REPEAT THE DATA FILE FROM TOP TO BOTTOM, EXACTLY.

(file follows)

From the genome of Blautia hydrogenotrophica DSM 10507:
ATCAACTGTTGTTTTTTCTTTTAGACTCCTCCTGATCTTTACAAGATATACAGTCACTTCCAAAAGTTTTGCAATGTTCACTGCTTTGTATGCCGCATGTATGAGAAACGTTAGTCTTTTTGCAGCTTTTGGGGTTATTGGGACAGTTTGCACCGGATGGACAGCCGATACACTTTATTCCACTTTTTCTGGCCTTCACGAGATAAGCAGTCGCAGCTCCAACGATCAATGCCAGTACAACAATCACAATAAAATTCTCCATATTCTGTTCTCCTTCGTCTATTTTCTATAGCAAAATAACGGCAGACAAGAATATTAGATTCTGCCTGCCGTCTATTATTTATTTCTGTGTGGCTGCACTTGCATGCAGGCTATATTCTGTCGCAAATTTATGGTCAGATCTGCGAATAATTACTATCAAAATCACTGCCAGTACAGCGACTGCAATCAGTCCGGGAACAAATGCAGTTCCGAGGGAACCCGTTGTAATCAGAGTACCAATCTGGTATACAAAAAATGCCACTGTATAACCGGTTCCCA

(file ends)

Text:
From the genome of Blautia hydrogenotrophica DSM 10507:
ATCAACTGTTGTTTTTTCTTTTAGACTCCTCCTGATCTTTACAAGATATACAGTCACTTCCAAAAGTTTTGCAATGTTCACTGCTTTGTATGCCGCATGTATGAGAAACGTTAGTCTTTTTGCAGCTTTTGGGGTTATTGGGACAGTTTGCACCGGATGGACAGCCGATACACTTTATTCCACTTTTTCTGGCCTTCACGAGATAAGCAGTCGCAGCTCCAACGATCAATGCCAGTACAACAATCACAATAAAATTCTCCATATTCTGTTCTCCTTCGTCTATTTTCTATAGCAAAATAACGGCAGACAAGAATATTAGATTCTGCCTGCCGTCTATTATTTATTTCTGTGTGGCTGCACTTGCATGCAGGCTATATTCTGTCGCAAATTTATGGTCAGATCTGCGAATAATTACTATCAAAATCACTGCCAGTACAGCGACTGCAATCAGTCCGGGAACAAATGCAGTTCCGAGGGAACCCGTTGTAATCAGAGTACCAATCTGGTATACAAAAAATGCCACTGTATAACCGGTTCCCA